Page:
Take that Carnival Museum, for example. While New Orleans has the most famous and well-attended Mardi Gras in the United States, the Carnival celebration in Mobile pre-dates it and claims to be the oldest in the country. Like New Orleans, Mobile was in French and Spanish colonial territory until being annexed by the U.S. in 1813. There are many antebellum homes and seven historic districts within Mobile recognized on the National Register of Historic Places.

The No. 1 tourist attraction in Mobile, according to TripAdvisor, is the USS Alabama, a World War II battleship that became a museum after it was retired in 1962. It is about three miles from the cruise terminal.

New since Carnival last sailed from Mobile is the GulfQuest National Maritime Museum. Opened in 2015, the five-story attraction has more than 90 exhibits based on the Gulf of Mexico, and is walking distance from the dock.

Also new since 2011 are a Duck amphibious vehicle tour; an historic trolley tour; and a Mobile River/Port of Mobile boat tour from WildNative Delta Safaris that will run only on cruise departure days.

And baseball fans know Mobile’s minor league ballpark is named after native son Hank Aaron, but may not know that it hosts a Christmas light pageant in the off season.

Stacey Hamilton, vice president of marketing and communications for Visit Mobile, said the agency’s Very Important Cruiser program provides discounts to almost twenty attractions to anyone that shows a boarding pass.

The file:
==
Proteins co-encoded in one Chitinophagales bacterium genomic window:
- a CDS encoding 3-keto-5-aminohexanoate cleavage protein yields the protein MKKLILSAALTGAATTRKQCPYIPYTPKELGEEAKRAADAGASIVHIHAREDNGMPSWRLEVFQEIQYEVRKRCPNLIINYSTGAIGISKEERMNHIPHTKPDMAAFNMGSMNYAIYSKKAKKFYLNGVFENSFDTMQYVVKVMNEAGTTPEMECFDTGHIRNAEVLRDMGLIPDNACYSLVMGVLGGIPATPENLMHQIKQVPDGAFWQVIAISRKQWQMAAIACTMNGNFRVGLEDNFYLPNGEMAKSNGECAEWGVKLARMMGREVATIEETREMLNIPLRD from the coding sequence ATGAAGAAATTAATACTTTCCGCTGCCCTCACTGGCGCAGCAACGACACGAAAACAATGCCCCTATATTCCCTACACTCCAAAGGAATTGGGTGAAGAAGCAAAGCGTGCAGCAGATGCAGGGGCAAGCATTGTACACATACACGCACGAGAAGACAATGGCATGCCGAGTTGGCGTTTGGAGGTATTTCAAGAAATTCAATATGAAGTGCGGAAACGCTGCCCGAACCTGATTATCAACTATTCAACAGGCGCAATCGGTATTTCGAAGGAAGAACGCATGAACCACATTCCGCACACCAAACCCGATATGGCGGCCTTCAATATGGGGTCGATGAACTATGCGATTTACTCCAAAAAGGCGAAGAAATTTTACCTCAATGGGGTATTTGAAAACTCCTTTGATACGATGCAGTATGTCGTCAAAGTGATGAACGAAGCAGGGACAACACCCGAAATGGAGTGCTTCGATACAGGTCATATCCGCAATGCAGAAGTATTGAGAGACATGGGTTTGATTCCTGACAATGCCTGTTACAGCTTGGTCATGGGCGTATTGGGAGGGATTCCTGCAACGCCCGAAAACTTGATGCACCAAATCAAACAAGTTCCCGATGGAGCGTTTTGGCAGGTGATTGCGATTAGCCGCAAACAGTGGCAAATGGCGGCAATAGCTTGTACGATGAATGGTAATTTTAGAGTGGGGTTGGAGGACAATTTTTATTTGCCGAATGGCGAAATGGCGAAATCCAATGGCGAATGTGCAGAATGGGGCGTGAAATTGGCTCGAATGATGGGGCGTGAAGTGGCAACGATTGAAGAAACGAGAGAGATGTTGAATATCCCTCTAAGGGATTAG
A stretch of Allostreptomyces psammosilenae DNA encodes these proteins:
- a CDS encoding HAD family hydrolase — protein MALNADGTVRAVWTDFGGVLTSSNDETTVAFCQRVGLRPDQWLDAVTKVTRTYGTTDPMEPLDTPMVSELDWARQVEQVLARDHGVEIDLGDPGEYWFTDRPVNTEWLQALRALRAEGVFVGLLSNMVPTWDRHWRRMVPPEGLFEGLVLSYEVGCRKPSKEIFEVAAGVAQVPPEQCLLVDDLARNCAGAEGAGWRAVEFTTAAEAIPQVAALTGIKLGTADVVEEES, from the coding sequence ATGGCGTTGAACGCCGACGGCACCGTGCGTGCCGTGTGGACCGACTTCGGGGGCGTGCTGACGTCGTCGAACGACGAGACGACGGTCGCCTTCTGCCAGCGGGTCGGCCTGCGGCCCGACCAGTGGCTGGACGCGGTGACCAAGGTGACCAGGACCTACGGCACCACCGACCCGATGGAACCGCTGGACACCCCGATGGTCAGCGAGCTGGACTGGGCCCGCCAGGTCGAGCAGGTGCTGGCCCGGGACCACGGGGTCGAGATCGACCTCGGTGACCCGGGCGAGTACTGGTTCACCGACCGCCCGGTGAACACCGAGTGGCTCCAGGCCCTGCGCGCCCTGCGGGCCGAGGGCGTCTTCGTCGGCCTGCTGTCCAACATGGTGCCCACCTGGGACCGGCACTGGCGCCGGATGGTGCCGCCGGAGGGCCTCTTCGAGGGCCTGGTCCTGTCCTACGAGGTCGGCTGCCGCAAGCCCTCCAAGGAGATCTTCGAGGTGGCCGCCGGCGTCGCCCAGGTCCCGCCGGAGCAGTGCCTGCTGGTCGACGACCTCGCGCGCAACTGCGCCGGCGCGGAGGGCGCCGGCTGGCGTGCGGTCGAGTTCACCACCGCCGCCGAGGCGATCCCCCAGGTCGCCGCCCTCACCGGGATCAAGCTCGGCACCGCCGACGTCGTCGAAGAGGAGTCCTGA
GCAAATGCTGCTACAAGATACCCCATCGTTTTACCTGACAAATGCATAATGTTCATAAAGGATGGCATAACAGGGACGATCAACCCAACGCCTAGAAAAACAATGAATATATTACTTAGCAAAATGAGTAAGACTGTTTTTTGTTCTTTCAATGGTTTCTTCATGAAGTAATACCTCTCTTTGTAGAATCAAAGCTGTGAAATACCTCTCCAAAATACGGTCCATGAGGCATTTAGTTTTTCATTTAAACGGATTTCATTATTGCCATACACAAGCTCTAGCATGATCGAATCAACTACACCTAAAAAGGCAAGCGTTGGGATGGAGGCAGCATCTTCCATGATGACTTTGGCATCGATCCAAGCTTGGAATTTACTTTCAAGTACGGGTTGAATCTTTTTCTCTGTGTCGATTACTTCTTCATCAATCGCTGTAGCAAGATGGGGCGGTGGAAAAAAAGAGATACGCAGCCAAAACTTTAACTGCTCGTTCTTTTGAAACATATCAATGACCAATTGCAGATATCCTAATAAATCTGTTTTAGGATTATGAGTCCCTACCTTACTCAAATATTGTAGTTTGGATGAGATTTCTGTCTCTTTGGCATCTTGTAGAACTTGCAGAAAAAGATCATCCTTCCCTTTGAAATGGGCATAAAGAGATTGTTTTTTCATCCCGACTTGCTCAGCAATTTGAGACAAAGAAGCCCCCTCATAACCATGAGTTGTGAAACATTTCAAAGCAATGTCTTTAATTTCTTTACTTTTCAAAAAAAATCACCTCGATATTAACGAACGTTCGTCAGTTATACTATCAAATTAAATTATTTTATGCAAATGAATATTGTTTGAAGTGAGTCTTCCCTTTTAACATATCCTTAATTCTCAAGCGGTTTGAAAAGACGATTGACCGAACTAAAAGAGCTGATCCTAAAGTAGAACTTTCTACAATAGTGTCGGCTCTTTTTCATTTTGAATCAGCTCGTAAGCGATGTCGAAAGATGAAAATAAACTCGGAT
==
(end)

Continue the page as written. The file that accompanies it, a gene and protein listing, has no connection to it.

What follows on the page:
Mobile is also trying to liven things up on Sunday for cruisers staying overnight before Monday departures.

Hamilton said Visit Mobile is working with the Mobile Arts Council and the Downtown Mobile Alliance to host an arts and crafts market in the historic Cathedral Square and has asked downtown area shops, museums and art galleries normally closed on Sundays to open on those days.

“We’ve branded this ‘Sunday Funday’ and will promote this heavily as a reason to come to town on Sundays and have some fun,” Hamilton said.

All of these additions helped make Carnival’s decision to return to the city.

“Since we were in Mobile in 2011, the Mobile officials have done a tremendous job of creating thousands of new jobs and business investments in the region,” said Terry Thornton, senior vice president of itinerary planning at Carnival.

Carnival Fantasy to sail Mexico cruises from Alabama

Carnival Fantasy to sail Mexico cruises from Alabama

Carnival Cruise Line will move the Carnival Fantasy to Mobile, Ala., for a year-long series of four- and five-night cruises to Mexico, starting November 2016.

The move cements Carnival’s return to Mobile, a drive-market port that it pioneered and then abandoned in 2011.

The Fantasy will depart Thursdays for Cozumel on four-night itineraries, and depart Mondays or Saturdays on five-night itineraries that will visit either Progreso or Costa Maya.

“Carnival Fantasy’s four- and five-day cruises from Mobile provide consumers with an affordable way to visit stunning Mexican ports from a convenient homeport while offering our valued travel agent partners an exciting new short vacation option to market to their clients,” said Christine Duffy, Carnival’s president.

If current itineraries hold, Carnival will have ships based in Galveston, New Orleans, Mobile and Tampa for the 2016-17 winter season.

Before it starts service from Mobile, the Fantasy will be renovated, getting new venues such as Guy’s Burger Joint, Blue Iguana Cantina, Red Frog Rum Bar and Blue Iguana Tequila Bar.